Granted, as a guy who’s never expressed his vanity through his forearms (as if I could), the whole sleeveless shirt thing mystifies me. It’s to be expected that the poster boy of Rock Town Hall’s Unfulfilled Fashion Ideas series, Alan Vega, would go sleeveless, but the style would spread to some of the coolest of the cool. How much comfort does a man need to be a rock legend? How much do we really need to know about him? Sure, sometimes even the President of the United States has to stand naked, but did Bob Dylan really need to play sleeveless?

Sleeveless shirt, leather pants, two pairs of shorts...Jerry wins this battle of Best Stage Look!

I don’t know when the sleeveless shirt craze took over, but do a search on a number of rock artists with the date “1985” following their name and I’d bet you can come up with as many shots of them sleeveless as I just did with Dylan. (BTW, I didn’t realize he was into the Bare-Chested Vest Look as early as the mid-’70s, for that Renaldo and Clare movie.) You don’t believe me? Try these:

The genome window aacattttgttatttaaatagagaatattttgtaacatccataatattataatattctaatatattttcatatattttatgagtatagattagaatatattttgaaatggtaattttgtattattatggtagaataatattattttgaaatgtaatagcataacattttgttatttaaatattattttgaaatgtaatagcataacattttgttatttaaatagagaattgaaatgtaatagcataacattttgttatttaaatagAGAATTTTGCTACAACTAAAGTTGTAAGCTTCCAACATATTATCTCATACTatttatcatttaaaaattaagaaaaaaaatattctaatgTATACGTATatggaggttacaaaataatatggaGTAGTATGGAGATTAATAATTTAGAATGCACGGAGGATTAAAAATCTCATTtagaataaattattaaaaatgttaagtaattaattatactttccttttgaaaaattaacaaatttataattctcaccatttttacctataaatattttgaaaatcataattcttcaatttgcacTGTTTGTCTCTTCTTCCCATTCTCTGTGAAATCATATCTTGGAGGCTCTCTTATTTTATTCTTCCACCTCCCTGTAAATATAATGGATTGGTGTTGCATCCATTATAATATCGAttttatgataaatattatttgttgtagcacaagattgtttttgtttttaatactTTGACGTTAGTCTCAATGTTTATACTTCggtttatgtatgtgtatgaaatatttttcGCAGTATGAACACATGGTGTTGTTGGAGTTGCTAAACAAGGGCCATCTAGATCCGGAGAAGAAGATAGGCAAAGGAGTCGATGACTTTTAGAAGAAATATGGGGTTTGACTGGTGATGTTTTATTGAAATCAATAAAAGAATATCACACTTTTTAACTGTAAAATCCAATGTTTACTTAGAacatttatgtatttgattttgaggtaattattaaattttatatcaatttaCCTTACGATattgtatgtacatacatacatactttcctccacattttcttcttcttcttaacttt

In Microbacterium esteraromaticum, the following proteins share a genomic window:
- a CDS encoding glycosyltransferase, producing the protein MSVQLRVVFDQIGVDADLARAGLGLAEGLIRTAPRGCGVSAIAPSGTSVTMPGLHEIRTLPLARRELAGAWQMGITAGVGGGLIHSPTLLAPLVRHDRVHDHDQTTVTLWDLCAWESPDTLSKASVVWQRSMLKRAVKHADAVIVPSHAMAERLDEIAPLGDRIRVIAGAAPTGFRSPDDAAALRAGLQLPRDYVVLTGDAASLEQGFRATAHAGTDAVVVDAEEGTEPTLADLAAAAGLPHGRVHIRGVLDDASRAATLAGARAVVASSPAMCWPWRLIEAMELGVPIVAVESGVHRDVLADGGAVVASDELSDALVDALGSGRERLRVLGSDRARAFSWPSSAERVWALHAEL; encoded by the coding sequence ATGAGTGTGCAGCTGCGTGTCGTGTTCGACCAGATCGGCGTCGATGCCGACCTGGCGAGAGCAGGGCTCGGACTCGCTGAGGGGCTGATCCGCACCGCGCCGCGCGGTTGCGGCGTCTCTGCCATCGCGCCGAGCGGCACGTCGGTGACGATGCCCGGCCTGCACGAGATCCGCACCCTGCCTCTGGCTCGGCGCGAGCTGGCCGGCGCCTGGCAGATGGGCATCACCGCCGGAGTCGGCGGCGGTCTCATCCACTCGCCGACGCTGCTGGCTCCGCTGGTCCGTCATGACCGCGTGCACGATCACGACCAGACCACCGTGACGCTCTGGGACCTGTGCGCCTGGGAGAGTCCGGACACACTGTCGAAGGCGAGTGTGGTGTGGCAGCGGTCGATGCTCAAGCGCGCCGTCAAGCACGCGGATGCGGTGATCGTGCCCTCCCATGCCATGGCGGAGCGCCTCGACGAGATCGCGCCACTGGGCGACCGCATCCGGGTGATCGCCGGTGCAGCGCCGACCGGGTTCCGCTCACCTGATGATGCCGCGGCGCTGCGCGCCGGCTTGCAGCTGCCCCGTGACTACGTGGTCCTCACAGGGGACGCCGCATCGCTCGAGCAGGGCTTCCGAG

Strummer, for all his late-period Clash fashion faux pas shouldn’t surprise me, but seeing him in sleeveless shirts still hurts. Make it stop already!

Even a search on Rock Town Hall’s patron saint of mediocrity, “Bob Seger 1985,” turns up this. I pray that’s a bare-chested hippie vest shot and not what it seems.

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Jun 112011

Following up on the recent Phil Spector thread… I will posit this:

Instant Karma” is TOTALLY overrated.

The reasons: the drum sound is horrible and sloppy, like they couldn’t get drums but decided to bang on big cardboard boxes. Lennon’s Elvis-like singing, which is a big smirk. The lame piano playing, as if Billy Preston forgot the soul that made him Billy Preston. Harrison on guitar? Is the guitar plugged in? And the overall production and playing is sloppy — it sounds like a demo, and not a demo tinged with wonder (The Modern Lovers come to mind) but a demo they were obviously too high to do another take on. You can actually hear them lagging behind and trying to catch up. And did I mention the drumming, which has some of the worst — THE WORST — fills in the known musical world.